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fell picture which caused her to start and stand in astonishment. It was the full-length portrait of a young man, who hore a most striking resemblance to Henry. It was his very height, features, and complexion, though scarcely so young like in appearance. How wonderful, that in such a place such a resemblance should be inet with! Diamond could not believe it any thing more than a coincidence, yet it soothed her. There was a sense of protection in its presence. She did not feel so lonely, as before; and laying down her head on the pillow, she closed her eyes, and was soon beyond even the land of dreams.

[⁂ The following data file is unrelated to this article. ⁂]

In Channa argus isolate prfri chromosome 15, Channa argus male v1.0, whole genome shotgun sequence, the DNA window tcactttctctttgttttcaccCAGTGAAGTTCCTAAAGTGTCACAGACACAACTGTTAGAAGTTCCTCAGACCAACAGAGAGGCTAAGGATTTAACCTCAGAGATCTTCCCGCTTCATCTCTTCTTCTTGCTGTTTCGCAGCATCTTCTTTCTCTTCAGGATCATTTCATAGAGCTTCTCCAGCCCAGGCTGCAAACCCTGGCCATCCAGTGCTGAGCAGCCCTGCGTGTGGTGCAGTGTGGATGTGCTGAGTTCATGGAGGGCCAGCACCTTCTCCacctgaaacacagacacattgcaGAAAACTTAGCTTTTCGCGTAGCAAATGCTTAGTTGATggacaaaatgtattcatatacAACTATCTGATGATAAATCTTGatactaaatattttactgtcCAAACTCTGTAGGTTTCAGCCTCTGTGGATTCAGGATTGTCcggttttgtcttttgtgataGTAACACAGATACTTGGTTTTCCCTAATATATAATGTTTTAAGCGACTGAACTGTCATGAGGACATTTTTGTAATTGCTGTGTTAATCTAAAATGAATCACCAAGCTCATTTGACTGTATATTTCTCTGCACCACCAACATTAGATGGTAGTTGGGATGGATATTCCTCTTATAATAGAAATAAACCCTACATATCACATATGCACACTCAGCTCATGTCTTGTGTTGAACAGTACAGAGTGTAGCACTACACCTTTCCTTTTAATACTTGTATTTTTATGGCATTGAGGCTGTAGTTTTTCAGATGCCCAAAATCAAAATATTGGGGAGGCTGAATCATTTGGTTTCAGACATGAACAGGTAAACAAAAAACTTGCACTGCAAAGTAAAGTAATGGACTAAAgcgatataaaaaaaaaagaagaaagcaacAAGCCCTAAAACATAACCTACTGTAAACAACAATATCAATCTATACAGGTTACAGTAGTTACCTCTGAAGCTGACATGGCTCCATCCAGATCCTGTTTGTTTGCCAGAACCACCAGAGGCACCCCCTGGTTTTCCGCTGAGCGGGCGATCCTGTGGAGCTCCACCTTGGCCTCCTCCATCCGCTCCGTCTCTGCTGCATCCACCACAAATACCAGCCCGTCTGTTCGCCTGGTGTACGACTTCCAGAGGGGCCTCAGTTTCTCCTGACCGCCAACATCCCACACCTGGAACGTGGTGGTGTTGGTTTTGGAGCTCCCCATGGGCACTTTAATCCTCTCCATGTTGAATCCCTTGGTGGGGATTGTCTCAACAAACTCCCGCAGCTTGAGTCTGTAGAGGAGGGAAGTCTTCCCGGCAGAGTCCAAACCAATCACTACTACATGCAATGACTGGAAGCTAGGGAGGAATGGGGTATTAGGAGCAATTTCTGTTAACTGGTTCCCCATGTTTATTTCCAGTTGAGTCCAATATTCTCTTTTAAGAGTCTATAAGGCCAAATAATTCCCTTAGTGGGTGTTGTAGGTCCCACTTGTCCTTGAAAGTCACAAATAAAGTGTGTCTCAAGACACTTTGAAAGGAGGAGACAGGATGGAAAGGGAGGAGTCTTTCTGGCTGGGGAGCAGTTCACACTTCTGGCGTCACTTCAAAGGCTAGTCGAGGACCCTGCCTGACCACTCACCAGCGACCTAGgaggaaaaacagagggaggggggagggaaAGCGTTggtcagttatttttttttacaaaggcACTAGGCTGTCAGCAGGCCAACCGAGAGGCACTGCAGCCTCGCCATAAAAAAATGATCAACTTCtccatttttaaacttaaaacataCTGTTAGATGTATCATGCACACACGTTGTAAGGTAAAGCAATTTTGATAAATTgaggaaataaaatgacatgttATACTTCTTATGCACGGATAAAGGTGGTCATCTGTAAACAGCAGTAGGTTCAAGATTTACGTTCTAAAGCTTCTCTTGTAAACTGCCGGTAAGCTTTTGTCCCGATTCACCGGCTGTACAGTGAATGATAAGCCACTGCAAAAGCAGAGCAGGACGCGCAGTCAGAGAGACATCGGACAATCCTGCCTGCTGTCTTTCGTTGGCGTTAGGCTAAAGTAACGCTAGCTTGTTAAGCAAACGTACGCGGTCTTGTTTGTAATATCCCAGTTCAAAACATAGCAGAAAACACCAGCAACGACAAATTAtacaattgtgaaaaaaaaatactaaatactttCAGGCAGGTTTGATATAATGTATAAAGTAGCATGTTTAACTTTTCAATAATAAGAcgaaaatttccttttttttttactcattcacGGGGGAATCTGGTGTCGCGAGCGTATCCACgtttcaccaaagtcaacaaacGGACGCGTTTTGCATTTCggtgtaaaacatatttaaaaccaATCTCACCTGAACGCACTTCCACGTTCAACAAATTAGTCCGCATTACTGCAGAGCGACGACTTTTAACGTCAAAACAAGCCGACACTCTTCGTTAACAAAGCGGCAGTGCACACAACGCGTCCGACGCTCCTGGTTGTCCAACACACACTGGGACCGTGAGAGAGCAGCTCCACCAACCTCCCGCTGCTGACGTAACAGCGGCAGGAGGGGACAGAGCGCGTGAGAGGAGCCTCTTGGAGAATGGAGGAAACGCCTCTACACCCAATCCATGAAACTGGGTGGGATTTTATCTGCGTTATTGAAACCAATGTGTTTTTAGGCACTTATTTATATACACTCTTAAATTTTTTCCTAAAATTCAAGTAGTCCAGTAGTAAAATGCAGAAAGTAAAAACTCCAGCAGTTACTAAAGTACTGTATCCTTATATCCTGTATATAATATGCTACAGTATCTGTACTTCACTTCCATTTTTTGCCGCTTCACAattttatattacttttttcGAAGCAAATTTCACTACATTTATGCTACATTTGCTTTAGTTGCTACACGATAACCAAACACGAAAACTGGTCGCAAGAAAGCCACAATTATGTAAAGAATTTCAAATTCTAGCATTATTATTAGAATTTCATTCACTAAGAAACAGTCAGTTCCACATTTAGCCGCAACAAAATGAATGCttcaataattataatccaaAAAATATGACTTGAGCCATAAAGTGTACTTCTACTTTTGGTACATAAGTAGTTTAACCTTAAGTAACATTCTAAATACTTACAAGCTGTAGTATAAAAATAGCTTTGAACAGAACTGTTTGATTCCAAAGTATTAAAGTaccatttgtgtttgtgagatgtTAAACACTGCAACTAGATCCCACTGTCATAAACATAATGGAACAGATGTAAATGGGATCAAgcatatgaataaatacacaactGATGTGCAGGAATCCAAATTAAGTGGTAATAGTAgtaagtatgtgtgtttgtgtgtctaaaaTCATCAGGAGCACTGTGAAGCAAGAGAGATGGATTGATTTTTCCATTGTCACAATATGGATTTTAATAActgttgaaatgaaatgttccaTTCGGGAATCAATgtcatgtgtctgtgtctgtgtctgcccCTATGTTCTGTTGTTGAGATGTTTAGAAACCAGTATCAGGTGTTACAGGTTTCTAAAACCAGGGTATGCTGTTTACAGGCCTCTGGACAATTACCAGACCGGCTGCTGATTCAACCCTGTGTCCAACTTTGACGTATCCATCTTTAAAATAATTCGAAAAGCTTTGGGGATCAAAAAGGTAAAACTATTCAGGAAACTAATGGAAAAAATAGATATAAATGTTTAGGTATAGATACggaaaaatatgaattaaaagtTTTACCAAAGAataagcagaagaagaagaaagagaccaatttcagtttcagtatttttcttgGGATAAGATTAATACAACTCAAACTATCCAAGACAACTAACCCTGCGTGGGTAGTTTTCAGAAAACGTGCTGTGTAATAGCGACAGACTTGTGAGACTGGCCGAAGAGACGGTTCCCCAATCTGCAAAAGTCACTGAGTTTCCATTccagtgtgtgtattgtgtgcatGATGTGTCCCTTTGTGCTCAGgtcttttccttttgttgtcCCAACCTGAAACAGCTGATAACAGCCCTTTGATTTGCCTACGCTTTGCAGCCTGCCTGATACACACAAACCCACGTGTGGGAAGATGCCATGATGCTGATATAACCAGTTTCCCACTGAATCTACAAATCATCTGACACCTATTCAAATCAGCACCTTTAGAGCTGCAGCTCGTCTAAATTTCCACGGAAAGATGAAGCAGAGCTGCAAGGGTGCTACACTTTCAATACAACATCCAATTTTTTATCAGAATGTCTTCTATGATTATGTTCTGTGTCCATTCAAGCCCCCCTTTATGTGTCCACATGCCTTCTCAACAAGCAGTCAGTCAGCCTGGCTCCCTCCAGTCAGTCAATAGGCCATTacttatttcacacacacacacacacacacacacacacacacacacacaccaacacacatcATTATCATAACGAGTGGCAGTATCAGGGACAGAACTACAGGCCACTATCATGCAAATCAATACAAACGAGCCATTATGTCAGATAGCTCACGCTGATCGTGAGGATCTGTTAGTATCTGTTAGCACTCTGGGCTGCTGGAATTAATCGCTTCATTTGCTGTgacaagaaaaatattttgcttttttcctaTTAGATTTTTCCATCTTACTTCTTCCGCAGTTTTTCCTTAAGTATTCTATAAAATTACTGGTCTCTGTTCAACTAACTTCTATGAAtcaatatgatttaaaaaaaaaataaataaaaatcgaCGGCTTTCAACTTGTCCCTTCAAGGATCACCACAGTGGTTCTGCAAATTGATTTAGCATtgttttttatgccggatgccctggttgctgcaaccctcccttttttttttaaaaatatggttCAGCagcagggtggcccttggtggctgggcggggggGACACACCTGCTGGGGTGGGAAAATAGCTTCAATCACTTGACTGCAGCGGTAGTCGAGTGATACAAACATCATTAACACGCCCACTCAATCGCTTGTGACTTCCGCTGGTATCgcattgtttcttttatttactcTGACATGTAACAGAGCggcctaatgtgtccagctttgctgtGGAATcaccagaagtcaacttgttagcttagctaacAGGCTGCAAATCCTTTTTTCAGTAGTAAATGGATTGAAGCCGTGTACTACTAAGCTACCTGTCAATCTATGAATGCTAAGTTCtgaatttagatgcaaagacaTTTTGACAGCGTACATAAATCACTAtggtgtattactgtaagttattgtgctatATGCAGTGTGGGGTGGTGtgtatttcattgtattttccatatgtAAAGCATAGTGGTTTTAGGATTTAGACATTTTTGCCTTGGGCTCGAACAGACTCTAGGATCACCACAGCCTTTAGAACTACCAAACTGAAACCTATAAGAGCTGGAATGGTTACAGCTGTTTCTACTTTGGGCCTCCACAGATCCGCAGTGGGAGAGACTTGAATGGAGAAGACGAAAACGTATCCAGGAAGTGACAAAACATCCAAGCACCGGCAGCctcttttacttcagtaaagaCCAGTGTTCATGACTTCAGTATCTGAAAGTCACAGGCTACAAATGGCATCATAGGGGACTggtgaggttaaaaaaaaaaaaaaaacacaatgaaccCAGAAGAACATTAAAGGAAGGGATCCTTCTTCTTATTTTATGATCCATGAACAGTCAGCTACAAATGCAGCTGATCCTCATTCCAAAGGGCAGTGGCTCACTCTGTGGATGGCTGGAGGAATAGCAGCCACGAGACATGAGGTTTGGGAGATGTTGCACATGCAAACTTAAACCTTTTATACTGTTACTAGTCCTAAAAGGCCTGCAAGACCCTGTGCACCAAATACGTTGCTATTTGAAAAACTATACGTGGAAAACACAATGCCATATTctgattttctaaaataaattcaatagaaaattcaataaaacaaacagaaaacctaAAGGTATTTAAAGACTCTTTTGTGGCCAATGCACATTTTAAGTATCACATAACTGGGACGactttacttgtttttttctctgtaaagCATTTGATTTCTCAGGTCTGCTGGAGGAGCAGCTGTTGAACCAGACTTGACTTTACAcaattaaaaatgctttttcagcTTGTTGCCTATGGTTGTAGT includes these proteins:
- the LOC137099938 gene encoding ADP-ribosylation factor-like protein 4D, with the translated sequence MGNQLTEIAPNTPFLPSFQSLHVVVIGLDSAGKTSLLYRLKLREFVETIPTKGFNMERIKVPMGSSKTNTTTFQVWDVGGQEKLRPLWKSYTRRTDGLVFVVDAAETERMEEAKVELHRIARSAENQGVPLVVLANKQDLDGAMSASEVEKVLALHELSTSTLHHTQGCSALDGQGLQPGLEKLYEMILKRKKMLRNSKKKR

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Long and soundly did Diamond sleep in that lofty bed. The excitement and exertion of the night, and the drowsy influence of the strong country air-very powerful on lungs used to a town atmosphere—combined to make her slumbers, even in such circumstances, deep and protracted. When she awoke, it was late in the forenoon, and the sun shone brightly into the apartment. At the first moment of renewed consciousness, when her eye fell on the strange objects around her, she started up in amazement; for in the profoundness of sleep she forgot the events which had immediately preceded. In another moment, however, her full recollection returned, and with it the excitement natural to her singular position. Her first movement had been to start to her elbow; but when her mind resumed its power, she laid herself back again on the pillow, to think. Lying in this position, she naturally raised her eyes, and there, looking full upon her from the wall, was the portrait so like Henry. In the broad light of day, the resemblance was even more striking than it had been in the dim morning dawn. The frank, generous expression she admired so much, was there; the lofty brow—the noble, manly features—the eye, so full of tenderness and deep, eloquent language—were all there, and could not be mistaken.